Shale development continues to be a powerful source of job creation of our nation’s economy. And while the industry is responsible for meaningful employment gains, despite the broader economy’s slow recovery from the Great Recession, a sizable gap between senior oil and natural gas professionals and millennials remains — a gap that our region’s shale industry is proactively addressing through identifying, educating and hiring a new wave of talented energy leaders.
In a Sunday front-page story, the Pittsburgh Tribune-Review looks at what several of the many MSC members are doing to hire locally and support promising energy careers for young professionals:
- Chevron, Pennsylvania’s 10th-biggest gas producer, announced last month that it would spend $20 million on programs to teach school children and train college students in Appalachia to eventually fill the industry’s high-demand jobs.
- “We’re better prepared to handle it than in the past,” said [John] Applegath, a 38-year veteran of the industry who leads Range’s southern Marcellus division. “We’re embracing it. We’re doing a lot to get these younger folks up to speed.” At its Cecil office, Range Resources, the state’s most prolific shale driller, holds meetings geared toward addressing generational differences between workers. More than half of the company’s 1,000 employees are younger than 45.
- “It was boots-on-the-ground right away. You’re right in the business fast,” said Carrie Schimizzi, 27, of Latrobe, a land agent for Range Resources, who joined the company once she graduated from the University of Pittsburgh with a law degree and discovered the “dismal” job market for lawyers. … “I was always told that I would have to leave Pittsburgh to find a really good job, but now I am here at Range and I could not ask for a more amazing job coming right out of college,” said operations engineer Wade Lipscomb, 22, a Stanton Heights native who interned with Range Resources while attending Penn State. Range Resources brings in 12 interns a year and has hired nearly three-quarters of them.
- Amanda Lyle, 24, of Shaler is five years younger than Dickson, her boss at FTS, but she is training new engineers after less than two years on the job. … “We want them to know they have the backing of the full resources of the company,” FTS spokeswoman Pam Percival said.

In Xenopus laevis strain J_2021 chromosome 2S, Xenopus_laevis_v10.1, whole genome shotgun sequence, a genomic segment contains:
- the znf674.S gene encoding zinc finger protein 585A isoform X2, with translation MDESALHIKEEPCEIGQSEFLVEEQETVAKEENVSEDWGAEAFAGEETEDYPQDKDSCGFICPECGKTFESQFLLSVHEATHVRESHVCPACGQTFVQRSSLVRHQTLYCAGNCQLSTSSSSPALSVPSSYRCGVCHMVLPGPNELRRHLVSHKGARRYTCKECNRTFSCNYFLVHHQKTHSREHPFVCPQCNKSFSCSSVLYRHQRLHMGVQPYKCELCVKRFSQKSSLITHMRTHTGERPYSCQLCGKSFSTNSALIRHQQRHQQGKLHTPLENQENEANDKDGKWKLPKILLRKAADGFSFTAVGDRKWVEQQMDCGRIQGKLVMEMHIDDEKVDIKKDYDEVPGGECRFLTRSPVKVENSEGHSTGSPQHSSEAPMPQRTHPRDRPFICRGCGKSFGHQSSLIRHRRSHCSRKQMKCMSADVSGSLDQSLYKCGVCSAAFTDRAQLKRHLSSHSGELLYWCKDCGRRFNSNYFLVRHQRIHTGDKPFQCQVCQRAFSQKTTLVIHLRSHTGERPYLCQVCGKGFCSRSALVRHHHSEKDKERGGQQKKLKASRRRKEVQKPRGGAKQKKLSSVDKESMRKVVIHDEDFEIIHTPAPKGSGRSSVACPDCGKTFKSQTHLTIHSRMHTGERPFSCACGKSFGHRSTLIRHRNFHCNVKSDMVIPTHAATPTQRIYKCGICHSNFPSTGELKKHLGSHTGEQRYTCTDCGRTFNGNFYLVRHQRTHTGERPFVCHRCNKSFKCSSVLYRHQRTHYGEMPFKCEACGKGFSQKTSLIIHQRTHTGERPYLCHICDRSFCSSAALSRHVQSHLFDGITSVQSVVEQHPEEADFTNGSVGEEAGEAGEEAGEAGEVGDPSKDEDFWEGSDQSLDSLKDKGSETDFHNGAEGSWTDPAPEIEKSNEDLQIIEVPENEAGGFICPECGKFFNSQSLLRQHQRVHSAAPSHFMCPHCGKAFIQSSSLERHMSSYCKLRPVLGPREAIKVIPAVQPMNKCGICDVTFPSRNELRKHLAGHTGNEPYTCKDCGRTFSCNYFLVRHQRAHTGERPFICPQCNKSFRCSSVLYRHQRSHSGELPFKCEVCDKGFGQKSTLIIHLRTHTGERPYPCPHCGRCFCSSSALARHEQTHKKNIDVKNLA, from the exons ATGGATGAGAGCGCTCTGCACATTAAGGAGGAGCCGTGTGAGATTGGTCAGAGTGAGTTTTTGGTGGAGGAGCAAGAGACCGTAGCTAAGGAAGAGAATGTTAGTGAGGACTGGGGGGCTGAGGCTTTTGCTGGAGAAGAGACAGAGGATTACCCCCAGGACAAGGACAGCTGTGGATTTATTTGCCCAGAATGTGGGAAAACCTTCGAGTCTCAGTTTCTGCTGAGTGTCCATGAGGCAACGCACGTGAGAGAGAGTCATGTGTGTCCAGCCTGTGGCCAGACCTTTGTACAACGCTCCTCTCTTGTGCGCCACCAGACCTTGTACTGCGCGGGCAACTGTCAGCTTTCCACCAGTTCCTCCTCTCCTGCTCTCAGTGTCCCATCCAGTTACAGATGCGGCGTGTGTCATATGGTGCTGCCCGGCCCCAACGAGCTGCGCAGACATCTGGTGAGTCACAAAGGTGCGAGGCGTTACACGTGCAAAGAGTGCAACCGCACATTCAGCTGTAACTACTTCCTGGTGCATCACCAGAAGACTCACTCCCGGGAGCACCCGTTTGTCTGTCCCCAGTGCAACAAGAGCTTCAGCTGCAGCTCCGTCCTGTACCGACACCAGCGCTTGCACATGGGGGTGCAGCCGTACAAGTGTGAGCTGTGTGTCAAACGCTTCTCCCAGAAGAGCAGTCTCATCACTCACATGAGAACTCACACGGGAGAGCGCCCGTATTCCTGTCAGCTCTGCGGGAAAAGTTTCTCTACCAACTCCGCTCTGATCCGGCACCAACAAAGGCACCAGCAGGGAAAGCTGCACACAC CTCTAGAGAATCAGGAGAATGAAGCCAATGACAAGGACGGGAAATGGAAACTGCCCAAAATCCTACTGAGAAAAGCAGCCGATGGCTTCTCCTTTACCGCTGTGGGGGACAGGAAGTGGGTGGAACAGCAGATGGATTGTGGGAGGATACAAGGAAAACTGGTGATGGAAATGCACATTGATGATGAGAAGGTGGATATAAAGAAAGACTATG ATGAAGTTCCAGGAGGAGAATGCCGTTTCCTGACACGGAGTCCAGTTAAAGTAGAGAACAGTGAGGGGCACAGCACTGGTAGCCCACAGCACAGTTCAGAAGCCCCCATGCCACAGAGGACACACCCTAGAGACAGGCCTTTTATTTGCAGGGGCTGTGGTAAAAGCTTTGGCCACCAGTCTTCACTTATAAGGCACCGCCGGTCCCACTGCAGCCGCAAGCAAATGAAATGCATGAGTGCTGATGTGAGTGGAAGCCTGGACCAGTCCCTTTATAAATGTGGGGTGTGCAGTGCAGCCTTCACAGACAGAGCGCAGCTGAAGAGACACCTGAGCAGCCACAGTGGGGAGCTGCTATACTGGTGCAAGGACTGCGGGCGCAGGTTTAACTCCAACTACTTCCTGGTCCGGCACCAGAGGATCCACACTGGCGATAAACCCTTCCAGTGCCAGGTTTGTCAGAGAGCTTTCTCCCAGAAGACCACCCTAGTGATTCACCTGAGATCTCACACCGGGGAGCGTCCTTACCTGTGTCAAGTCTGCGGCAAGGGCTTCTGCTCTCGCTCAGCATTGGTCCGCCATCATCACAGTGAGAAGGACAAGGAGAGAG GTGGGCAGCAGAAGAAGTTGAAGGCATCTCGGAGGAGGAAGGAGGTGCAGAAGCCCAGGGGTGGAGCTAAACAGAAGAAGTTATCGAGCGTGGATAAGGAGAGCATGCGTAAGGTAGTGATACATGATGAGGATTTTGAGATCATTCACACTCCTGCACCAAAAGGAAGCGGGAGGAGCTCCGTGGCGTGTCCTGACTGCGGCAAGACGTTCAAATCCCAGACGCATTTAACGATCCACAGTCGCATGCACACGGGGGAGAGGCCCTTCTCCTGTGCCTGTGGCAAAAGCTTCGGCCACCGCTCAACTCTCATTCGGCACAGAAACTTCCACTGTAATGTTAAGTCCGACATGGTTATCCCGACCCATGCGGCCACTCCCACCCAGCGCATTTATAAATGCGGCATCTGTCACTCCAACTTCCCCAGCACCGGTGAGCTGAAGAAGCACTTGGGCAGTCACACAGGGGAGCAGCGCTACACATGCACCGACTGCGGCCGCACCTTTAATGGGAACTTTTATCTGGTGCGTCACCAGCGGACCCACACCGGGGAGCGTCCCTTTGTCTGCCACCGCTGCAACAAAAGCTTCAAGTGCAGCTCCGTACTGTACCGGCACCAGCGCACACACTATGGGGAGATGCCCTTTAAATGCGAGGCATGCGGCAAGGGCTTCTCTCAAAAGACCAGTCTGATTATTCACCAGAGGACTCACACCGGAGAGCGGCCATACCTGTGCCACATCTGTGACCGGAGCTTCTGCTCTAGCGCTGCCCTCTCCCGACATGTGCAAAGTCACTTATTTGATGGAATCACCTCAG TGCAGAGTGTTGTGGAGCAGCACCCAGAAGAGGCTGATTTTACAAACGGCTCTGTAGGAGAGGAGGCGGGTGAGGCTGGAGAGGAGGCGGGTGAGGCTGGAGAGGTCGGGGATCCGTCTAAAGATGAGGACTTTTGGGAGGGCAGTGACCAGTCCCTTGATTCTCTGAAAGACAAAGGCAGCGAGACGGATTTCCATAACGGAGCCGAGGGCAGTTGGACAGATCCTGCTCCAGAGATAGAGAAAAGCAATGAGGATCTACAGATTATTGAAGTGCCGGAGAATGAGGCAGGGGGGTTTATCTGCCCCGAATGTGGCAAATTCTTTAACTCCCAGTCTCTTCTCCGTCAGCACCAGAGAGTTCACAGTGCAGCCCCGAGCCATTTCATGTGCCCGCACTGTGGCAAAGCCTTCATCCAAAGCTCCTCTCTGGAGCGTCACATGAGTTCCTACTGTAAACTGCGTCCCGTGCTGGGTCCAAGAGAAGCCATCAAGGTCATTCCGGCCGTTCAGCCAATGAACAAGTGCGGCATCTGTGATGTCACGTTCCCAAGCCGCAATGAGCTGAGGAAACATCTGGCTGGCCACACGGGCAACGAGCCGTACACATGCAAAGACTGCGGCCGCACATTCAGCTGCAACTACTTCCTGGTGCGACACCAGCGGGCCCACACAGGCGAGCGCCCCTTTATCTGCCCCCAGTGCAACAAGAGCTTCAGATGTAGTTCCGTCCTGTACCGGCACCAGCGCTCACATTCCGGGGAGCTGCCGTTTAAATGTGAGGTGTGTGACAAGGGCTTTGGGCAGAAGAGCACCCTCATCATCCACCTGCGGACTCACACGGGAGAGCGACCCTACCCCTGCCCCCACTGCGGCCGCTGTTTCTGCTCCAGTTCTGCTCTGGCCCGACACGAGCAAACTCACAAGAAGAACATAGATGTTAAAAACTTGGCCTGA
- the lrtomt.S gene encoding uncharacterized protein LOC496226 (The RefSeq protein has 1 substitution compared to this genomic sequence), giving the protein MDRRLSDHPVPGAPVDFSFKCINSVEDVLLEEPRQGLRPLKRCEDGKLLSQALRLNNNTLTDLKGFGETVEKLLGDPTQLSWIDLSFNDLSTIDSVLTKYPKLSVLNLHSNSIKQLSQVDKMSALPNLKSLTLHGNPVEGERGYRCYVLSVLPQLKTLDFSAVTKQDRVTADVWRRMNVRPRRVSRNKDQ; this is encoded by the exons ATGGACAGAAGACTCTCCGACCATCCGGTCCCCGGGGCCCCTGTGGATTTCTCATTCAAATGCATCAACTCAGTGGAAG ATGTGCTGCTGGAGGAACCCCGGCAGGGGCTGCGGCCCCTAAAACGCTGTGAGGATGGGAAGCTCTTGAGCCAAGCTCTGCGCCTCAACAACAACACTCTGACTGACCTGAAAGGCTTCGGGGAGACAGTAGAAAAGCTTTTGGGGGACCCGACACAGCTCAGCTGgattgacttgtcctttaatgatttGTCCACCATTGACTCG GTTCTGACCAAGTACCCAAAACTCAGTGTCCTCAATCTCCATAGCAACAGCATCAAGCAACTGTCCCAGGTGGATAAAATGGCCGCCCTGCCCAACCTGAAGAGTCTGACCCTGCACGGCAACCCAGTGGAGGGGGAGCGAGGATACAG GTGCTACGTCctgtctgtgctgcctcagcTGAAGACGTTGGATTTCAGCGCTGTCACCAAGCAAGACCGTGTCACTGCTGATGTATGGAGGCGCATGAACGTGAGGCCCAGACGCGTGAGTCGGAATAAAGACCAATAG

CABOT OIL & GAS
- Cabot Oil & Gas Corp., Pennsylvania’s second-largest shale gas producer, this year gave $2.5 million to Lackawanna College to endow the petroleum and natural gas program that the Susquehanna County school established five years ago. … The endowment “ensures there’s a quality college nearby to supply those workers we will need,” said Cabot spokesman George Stark.
Not only is shale creating good-paying local jobs for tens of thousands of workers across Pennsylvania, along with much-needed tax and fee revenues, cleaner air and more affordable energy for consumers, families and manufacturers, but this game-changing revolution is also dramatically enhancing our nation’s security.
In fact, this week, the U.S. Chamber of Commerce released its annual Index of U.S. Energy Security Risk, which “continues to show positive trends for America’s energy security” all while carbon dioxide emissions fell for the second consecutive year to their “lowest levels since 1994.” And as top McKinsey & Company energy experts underscore in a recent Forbes column, “it’s hard to overstate [the oil & gas industry’s] impact on the U.S. economy.”